The two biggest economies in South America are reportedly working on a common currency.
Brazil and Argentina will announce the project, the Financial Times (FT) reported Saturday (January 21, 2023), noting that the move could someday create the second-biggest currency bloc on the planet.
“There will be a decision to start studying the parameters needed for a common currency, which includes everything from fiscal issues to the size of the economy and the role of central banks,” Argentina’s economy minister Sergio Massa told the FT.
“It would be a study of mechanisms for trade integration,” Massa added. “I don’t want to create any false expectations . . . it’s the first step on a long road which Latin America must travel.”
Massa also noted the effort could take years, telling the FT the euro took 35 years to launch.
The two countries are set to discuss the plan this week at a summit in Buenos Ares and will invite other countries in Latin America to take part. Officials said the project will initially focus on how a new currency — Brazil recommends naming it the “sur” for south — could increase trade in the region and reduce dependence on the dollar.
The FT estimates that a currency union encompassing all of Latin America would represent 5% of worldwide gross domestic product (GDP), compared to the 14% represented by the euro, the largest currency union in the world.
The effort is happening as 114 countries, making up more than 95% of global GDP, are exploring the feasibility of launching a central bank digital currency for their nation.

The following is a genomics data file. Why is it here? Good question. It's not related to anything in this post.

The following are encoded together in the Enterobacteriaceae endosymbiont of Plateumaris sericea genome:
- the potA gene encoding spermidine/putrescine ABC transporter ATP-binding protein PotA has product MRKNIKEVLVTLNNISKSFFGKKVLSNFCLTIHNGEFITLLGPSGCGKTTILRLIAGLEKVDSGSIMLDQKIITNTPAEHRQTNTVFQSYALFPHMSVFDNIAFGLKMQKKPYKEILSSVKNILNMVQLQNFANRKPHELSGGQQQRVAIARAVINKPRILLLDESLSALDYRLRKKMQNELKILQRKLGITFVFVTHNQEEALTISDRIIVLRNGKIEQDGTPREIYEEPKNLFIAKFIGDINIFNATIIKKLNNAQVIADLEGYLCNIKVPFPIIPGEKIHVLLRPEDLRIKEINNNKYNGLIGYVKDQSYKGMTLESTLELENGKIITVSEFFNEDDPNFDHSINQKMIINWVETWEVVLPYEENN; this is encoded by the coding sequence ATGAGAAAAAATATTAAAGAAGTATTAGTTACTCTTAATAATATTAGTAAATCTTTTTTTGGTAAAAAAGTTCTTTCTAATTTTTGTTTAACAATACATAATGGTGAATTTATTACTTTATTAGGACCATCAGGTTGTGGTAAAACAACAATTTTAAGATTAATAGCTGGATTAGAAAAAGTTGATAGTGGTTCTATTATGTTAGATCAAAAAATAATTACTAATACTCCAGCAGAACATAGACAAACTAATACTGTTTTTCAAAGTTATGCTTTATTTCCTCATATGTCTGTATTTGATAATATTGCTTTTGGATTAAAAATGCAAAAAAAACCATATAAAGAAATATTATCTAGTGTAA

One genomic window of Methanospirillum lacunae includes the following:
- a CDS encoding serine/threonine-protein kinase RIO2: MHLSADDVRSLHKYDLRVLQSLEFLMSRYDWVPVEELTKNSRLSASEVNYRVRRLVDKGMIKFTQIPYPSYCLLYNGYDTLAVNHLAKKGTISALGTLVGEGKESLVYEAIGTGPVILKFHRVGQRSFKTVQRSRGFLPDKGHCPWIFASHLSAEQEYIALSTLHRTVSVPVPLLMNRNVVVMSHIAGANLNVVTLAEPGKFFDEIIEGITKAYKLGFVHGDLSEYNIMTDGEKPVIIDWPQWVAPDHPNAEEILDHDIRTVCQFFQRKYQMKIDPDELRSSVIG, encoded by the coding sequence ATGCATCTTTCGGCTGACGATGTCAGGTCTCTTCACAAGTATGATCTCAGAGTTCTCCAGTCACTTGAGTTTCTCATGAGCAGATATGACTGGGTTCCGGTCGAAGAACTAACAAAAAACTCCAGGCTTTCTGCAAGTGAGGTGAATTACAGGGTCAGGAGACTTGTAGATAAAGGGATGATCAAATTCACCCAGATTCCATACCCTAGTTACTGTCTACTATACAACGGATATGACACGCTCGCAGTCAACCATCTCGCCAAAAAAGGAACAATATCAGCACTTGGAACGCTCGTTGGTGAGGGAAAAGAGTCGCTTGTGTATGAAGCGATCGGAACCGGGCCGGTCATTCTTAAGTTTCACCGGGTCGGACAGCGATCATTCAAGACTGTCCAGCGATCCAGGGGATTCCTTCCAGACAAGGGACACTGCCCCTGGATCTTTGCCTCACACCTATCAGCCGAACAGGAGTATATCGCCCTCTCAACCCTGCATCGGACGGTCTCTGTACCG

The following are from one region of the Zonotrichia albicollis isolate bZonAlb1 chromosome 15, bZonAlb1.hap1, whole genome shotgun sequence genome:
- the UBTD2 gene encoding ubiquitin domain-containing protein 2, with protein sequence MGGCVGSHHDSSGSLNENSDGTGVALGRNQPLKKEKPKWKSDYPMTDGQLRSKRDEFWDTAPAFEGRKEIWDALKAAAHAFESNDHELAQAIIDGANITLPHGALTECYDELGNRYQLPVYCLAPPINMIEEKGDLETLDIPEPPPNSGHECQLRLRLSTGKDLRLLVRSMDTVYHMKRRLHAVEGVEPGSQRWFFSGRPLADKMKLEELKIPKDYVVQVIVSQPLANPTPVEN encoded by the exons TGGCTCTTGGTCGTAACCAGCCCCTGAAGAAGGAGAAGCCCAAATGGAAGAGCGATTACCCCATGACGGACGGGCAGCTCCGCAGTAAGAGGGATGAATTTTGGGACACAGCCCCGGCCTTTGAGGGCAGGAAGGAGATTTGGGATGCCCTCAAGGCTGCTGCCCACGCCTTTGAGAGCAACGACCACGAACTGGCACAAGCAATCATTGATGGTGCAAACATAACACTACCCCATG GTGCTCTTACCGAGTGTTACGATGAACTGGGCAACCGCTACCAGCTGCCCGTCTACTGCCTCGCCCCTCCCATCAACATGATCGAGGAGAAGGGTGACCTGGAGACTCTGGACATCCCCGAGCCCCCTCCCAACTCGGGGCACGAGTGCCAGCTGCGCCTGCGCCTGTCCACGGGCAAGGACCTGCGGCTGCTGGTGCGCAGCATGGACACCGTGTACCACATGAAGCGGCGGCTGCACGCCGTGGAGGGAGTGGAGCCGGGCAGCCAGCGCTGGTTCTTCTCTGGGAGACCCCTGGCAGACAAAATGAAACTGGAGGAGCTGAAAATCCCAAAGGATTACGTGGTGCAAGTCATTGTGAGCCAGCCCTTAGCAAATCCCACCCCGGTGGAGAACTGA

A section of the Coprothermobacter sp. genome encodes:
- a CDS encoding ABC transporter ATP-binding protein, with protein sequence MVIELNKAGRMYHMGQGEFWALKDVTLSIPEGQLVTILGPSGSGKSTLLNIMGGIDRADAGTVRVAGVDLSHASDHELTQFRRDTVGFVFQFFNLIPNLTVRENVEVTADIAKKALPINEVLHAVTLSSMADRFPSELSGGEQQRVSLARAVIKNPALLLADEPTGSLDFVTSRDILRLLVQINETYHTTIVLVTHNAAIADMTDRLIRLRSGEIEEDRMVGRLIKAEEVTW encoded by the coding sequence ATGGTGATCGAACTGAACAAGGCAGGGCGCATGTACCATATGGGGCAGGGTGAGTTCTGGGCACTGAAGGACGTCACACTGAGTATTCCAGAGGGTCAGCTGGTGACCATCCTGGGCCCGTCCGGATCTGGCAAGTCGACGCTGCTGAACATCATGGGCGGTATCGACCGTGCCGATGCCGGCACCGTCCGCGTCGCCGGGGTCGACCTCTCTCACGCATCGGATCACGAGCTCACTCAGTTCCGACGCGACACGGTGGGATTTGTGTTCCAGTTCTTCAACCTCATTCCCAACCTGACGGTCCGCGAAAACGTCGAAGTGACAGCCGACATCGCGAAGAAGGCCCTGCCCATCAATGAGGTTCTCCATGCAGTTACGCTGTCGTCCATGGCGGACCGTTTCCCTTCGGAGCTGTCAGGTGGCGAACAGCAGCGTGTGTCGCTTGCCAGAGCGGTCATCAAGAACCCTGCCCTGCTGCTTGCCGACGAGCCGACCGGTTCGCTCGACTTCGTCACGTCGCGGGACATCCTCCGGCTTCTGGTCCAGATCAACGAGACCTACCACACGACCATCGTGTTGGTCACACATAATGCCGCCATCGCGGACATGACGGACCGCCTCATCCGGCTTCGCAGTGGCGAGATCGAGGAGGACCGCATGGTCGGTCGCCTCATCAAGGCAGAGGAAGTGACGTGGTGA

Countries are researching and even acting out what the launch of a sovereign, virtual currency backed by a national banking system could mean for their economies.
In the U.S., a project by the Federal Reserve Bank of Boston and the Digital Currency Initiative at the Massachusetts Institute of Technology (MIT) has shown the technical feasibility of a U.S. CBDC, while the New York Federal Reserve is conducting a “watershed” digital currency project with a consortium of leading commercial banks.
That said, a white paper published last week by the nonprofit Digital Dollar Project conceded that the U.S. has so far conceded a “head start to other nations in setting global standards for the future of money.”
“In the coming CBDC future, the U.S. should actively lead global discussions on governance, interoperability, security, privacy and scalability standards rather than reacting to foreign CBDC decisions,” the paper added.
In 2022 saw the Bank of Central African States (BEAC) embark on a project that would make it the first regional bank on the continent to launch a common digital currency.
BEAC, which serves Cameroon, Gabon, Chad, the Republic of Congo, Equatorial Guinea, and the Central African Republic (CAR), was urged to advance the move by its board last summer.